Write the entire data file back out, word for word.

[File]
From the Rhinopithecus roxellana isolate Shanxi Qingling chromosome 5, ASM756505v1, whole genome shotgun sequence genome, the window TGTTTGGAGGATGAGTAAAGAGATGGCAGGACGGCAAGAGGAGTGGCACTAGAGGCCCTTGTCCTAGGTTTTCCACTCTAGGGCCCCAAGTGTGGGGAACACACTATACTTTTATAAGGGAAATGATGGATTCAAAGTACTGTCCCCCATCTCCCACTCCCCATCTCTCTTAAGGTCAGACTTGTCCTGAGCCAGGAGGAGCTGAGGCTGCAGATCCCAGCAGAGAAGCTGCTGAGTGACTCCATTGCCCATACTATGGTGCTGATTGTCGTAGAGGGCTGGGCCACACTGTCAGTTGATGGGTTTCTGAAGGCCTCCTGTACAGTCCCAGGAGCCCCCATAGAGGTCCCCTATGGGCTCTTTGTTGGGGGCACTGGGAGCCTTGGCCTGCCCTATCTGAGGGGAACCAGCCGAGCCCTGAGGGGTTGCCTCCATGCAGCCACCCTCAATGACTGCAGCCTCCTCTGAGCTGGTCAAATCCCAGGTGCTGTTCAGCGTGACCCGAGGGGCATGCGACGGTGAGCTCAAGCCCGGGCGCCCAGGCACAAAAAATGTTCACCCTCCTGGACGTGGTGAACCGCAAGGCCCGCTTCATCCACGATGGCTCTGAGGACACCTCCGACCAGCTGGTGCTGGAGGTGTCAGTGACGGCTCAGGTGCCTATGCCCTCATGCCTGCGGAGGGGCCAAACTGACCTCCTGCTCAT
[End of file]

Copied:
From the Rhinopithecus roxellana isolate Shanxi Qingling chromosome 5, ASM756505v1, whole genome shotgun sequence genome, the window TGTTTGGAGGATGAGTAAAGAGATGGCAGGACGGCAAGAGGAGTGGCACTAGAGGCCCTTGTCCTAGGTTTTCCACTCTAGGGCCCCAAGTGTGGGGAACACACTATACTTTTATAAGGGAAATGATGGATTCAAAGTACTGTCCCCCATCTCCCACTCCCCATCTCTCTTAAGGTCAGACTTGTCCTGAGCCAGGAGGAGCTGAGGCTGCAGATCCCAGCAGAGAAGCTGCTGAGTGACTCCATTGCCCATACTATGGTGCTGATTGTCGTAGAGGGCTGGGCCACACTGTCAGTTGATGGGTTTCTGAAGGCCTCCTGTACAGTCCCAGGAGCCCCCATAGAGGTCCCCTATGGGCTCTTTGTTGGGGGCACTGGGAGCCTTGGCCTGCCCTATCTGAGGGGAACCAGCCGAGCCCTGAGGGGTTGCCTCCATGCAGCCACCCTCAATGACTGCAGCCTCCTCTGAGCTGGTCAAATCCCAGGTGCTGTTCAGCGTGACCCGAGGGGCATGCGACGGTGAGCTCAAGCCCGGGCGCCCAGGCACAAAAAATGTTCACCCTCCTGGACGTGGTGAACCGCAAGGCCCGCTTCATCCACGATGGCTCTGAGGACACCTCCGACCAGCTGGTGCTGGAGGTGTCAGTGACGGCTCAGGTGCCTATGCCCTCATGCCTGCGGAGGGGCCAAACTGACCTCCTGCTCAT